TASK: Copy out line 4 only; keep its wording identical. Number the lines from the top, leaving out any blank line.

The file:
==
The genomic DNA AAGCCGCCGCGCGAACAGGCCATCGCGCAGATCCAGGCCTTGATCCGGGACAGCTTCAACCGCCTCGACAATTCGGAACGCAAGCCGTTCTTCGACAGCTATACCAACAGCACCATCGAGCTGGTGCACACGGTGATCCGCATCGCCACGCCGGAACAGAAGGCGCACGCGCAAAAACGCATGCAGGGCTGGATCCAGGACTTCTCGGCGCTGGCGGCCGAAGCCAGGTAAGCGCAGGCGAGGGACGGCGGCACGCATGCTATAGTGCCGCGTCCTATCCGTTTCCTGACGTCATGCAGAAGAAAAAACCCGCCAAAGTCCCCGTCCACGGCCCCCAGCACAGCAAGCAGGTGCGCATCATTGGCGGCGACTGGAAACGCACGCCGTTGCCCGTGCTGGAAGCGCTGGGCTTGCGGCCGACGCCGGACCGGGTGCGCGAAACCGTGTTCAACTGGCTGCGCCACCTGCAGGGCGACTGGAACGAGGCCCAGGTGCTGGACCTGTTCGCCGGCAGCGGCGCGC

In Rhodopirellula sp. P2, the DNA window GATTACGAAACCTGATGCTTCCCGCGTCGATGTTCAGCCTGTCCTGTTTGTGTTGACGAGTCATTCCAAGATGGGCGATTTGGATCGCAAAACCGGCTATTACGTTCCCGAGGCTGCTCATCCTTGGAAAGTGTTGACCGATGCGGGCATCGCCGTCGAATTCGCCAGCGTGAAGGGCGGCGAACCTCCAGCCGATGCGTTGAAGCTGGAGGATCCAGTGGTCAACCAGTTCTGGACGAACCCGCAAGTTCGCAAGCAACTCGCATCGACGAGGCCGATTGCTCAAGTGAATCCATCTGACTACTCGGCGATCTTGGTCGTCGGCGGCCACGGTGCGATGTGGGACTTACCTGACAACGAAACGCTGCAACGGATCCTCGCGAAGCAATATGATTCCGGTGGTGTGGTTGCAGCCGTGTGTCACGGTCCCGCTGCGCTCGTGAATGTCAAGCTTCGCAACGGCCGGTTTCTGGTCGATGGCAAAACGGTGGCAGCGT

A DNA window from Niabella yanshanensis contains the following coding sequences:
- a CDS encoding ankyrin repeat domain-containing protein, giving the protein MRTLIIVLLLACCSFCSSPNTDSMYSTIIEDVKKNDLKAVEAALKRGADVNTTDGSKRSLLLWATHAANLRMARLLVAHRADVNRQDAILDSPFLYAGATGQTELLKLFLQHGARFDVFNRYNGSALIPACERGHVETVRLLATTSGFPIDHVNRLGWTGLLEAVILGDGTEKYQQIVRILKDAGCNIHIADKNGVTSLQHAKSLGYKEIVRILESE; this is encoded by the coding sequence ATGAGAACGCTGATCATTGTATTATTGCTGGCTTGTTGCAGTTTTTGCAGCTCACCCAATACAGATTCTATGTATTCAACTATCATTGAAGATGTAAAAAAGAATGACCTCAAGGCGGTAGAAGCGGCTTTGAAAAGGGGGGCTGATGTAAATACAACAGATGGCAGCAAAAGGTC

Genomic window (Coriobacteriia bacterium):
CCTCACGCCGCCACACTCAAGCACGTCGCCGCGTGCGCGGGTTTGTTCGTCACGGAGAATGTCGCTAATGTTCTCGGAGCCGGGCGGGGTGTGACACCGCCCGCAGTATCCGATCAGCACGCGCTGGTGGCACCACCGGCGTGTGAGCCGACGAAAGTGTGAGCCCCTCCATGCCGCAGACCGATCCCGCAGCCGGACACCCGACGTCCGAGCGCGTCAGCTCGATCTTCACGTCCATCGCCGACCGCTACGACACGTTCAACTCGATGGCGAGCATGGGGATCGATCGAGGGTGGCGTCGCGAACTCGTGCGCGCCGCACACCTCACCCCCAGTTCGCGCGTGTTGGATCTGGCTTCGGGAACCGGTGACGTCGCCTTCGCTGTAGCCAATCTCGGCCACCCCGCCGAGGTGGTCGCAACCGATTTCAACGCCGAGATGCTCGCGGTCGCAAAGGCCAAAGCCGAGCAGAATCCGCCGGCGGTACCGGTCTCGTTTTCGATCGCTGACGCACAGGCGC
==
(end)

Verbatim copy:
- a CDS encoding ankyrin repeat domain-containing protein, giving the protein MRTLIIVLLLACCSFCSSPNTDSMYSTIIEDVKKNDLKAVEAALKRGADVNTTDGSKRSLLLWATHAANLRMARLLVAHRADVNRQDAILDSPFLYAGATGQTELLKLFLQHGARFDVFNRYNGSALIPACERGHVETVRLLATTSGFPIDHVNRLGWTGLLEAVILGDGTEKYQQIVRILKDAGCNIHIADKNGVTSLQHAKSLGYKEIVRILESE; this is encoded by the coding sequence ATGAGAACGCTGATCATTGTATTATTGCTGGCTTGTTGCAGTTTTTGCAGCTCACCCAATACAGATTCTATGTATTCAACTATCATTGAAGATGTAAAAAAGAATGACCTCAAGGCGGTAGAAGCGGCTTTGAAAAGGGGGGCTGATGTAAATACAACAGATGGCAGCAAAAGGTC